As of Chrome OS 89, Google released its Phone Hub feature to the world. It allows you to connect your phone to your Chromebook in order to perform several important tasks. Enabling your phone’s hotspot, silencing it, and even locating it if you lose it are all just a click away from your laptop’s shelf. Not only that, but the ‘Continue Reading’ feature that used to exist in the ‘Recents’ section of the Chromebook launcher is now housed in the ‘Recent Chrome tabs’ segment of the Phone Hub. Lastly, and probably most importantly, your phone’s notifications will appear in your Chromebook’s notification center!
That’s all fine and well, but the Phone Hub, while new, has some growing up to do. Apple has long since provided a way to connect the experience across its hardware ecosystem, and from what I understand, does a pretty darn good job at doing so. Google’s attempts to follow suit and provide its users with a similar solution are admirable, but I sort of wish that they would have, well, finished it before releasing it to the public – hear me out.
Upon connecting your phone to your Chromebook and enabling Phone Hub, your notifications will begin to pour in. I initially got super excited to have a universal notification system across my devices, but unfortunately, it wasn’t so – well, not exactly. You see, if a text message comes in from Google Messages, you can click ‘Reply’ to send a response right from your shelf, but if you want to get the full context of the conversation or refresh your memory, you simply can’t click on that notification to launch the Messages app!
I’m being serious. In fact, you can’t launch any apps on your Chromebook by clicking notifications sent from your phone. That seems odd to me. I understand that the phone is sending and receiving information and the laptop is acting as a mediator between you and the phone itself, but there must be some way to tag a notification with the app name and link it to the Chromebook version in order to launch it on click, right?
It gets worse – upon going to the Google Messages app in order to get that context I needed, it crashes me to an ‘Aw Snap!’ page after hitting the enter key and sending on SMS. This must have something to do with the fact that the app is picking up on the Phone Hub connection to the service, but I’m not sure. While I am running this in Chrome OS 91 Canary, I imagine this is happening for other folks too (let me know in the comments!)
Another gripe I have with Phone Hub is that if I want to use it in any way, shape, or form, I can’t have notifications turned on at all for any of my Chromebook apps or web apps. Let’s go back to our example of Google Messages yet again – until I completely disabled the PWA notifs from the Settings app or Do Not Disturb drop down on my Chromebook shelf settings, I’ll receive two pings about the same text message! Yep – one from my Chromebook and one from my phone. You would think that Google would have resolved such things before revealing this feature to the world and giving it to them on the Stable channel.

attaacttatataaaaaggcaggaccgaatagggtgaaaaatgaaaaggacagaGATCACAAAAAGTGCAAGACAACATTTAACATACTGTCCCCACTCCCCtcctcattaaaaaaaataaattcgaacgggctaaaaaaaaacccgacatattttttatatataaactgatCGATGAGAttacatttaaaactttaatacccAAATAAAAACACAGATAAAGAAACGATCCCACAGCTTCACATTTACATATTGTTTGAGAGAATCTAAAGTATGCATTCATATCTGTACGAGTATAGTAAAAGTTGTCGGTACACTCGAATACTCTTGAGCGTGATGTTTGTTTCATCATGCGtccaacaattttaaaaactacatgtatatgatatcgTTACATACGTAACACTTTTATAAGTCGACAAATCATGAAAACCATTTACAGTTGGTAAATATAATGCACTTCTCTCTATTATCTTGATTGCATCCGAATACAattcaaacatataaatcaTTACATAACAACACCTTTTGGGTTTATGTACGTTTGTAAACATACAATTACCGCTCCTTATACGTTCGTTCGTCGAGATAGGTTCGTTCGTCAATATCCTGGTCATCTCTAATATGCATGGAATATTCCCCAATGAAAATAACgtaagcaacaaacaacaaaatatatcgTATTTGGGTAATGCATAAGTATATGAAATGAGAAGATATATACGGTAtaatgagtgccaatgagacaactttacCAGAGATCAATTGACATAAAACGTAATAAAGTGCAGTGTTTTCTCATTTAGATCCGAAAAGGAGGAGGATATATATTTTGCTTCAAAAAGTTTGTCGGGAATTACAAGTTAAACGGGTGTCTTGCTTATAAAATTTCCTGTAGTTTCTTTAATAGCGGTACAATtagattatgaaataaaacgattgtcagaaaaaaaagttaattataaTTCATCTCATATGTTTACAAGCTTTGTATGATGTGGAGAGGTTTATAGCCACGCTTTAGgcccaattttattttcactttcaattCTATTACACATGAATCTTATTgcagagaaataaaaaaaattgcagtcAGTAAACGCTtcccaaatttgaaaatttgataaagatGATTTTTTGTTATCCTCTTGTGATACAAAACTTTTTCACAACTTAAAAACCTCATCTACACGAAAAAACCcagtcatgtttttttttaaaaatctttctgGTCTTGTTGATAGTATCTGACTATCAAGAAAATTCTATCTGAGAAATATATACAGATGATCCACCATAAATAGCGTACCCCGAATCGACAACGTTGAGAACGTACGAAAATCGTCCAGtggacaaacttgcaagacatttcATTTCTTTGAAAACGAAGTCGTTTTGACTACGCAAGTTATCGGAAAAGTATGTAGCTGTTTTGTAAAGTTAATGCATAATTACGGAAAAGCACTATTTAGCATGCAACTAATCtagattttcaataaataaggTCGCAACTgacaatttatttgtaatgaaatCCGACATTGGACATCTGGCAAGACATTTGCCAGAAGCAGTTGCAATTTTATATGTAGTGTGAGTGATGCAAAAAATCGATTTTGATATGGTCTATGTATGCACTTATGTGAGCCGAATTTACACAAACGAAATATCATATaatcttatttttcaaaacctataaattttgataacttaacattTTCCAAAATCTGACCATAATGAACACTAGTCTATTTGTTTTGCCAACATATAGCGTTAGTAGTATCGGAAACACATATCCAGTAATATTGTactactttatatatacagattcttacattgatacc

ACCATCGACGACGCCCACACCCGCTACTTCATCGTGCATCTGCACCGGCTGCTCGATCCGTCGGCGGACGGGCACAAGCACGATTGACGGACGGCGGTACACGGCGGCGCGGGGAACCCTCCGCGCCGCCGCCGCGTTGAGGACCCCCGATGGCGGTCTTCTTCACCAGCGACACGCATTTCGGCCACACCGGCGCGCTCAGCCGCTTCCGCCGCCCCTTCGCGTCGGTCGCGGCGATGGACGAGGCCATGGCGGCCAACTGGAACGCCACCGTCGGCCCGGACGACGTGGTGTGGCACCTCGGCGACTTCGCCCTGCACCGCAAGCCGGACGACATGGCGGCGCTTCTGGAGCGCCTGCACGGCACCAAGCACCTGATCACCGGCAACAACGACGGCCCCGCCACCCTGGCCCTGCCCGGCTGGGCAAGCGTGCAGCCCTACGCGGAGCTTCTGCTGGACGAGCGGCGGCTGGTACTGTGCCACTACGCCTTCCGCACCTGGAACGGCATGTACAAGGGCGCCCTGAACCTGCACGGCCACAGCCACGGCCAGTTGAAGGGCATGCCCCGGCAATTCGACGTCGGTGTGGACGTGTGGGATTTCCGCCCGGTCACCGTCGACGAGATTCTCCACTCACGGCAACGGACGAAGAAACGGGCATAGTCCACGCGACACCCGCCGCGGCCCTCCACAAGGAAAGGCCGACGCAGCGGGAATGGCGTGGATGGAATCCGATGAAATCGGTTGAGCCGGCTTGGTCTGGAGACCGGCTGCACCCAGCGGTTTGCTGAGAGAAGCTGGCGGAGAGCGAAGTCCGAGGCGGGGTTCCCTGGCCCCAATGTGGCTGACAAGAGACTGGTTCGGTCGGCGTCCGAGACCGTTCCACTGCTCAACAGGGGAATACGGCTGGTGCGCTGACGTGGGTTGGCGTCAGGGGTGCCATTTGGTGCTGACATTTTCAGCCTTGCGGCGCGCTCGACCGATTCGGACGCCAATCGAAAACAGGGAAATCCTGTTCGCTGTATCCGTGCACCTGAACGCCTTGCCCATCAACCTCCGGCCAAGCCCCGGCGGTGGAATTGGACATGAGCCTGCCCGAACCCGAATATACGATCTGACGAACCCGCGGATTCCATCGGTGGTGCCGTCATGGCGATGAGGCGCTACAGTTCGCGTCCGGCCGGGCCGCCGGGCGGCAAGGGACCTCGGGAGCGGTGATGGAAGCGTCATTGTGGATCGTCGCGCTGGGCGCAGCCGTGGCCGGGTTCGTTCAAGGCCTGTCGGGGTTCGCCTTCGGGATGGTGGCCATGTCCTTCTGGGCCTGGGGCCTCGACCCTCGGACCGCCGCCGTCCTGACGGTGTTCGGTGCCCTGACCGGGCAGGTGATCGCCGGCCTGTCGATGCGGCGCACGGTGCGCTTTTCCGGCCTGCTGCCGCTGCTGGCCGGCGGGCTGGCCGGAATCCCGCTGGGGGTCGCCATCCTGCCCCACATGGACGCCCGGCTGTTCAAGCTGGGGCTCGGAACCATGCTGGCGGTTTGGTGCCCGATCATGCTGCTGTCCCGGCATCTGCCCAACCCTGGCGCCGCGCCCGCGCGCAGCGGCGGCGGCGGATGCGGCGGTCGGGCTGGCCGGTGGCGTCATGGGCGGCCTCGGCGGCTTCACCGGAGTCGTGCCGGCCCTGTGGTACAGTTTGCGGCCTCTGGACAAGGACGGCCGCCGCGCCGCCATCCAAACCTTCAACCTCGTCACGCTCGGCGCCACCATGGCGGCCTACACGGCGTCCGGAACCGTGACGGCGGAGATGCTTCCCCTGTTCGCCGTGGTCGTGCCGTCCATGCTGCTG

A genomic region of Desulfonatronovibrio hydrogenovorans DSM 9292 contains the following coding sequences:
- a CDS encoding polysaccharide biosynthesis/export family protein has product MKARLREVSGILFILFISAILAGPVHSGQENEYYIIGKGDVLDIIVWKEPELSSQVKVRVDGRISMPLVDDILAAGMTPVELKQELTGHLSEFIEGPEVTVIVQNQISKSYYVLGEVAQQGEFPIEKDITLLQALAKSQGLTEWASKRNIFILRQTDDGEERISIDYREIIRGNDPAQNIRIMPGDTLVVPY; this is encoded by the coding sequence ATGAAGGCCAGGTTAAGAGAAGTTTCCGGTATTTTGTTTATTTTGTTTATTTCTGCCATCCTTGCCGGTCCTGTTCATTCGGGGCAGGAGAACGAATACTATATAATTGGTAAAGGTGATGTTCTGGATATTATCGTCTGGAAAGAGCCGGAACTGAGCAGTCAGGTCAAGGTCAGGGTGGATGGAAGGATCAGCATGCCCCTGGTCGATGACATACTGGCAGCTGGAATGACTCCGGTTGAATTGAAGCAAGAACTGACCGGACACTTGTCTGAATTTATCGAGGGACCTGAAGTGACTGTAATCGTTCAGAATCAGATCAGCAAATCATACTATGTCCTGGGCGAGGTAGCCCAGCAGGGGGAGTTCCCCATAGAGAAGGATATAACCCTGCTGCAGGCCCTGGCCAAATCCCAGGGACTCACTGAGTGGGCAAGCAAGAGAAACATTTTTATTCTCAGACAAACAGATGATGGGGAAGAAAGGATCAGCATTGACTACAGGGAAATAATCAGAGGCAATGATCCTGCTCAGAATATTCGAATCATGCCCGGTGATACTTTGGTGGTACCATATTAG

Lastly, I approached Phone Hub with the false assumption that when you dismiss a notification on one device – be it your phone or your Chromebook – it would dismiss it “automagically” from your other device or devices. Sadly, this is not the case, and instead, I spent a little time managing notifs on my laptop only to go back to my phone and play clean up. That’s a lot of mental energy that I already dedicated to those items that I now have to dedicate to them once more – unacceptable. Of all of the offenses with this new tool, this is by far the worst. While I’m the furthest person you’ll ever meet from being an Apple fan, I’m pretty sure they’ve had this for years and years.
Despite my complaining, I understand that many of these features are meant to be implemented and patched up over time, but that’s just the problem – why? Google releases features “half-baked” so to speak in order to crowdsource feedback on them and improve from there, and that’s fine and all, but there are some staples with any features that you really don’t need people’s advice on before implementing, right? Everything we discussed certainly seems like it would be obvious as a standard from Phone Hub’s inception, but for some reason, these things are completely absent. I’m not mad about it, I’m just a bit disappointed, and disappointment sucks.
Whatever, for now, I guess, right? We can only hope that since Phone Hub is in its early stages, we start to see some of these things roll out sooner rather than later, or worse still, much later. Google has a habit of waiting for several years to make things just the way people expected them to be, but I hope that in the case of this feature, it doesn’t become yet another example of that. Let us know in the comments section if you are pleased with Phone Hub or if you share some of my complaints about it. I’m grateful that it exists and don’t want to sound as though I’m not, but these things caught me by surprise.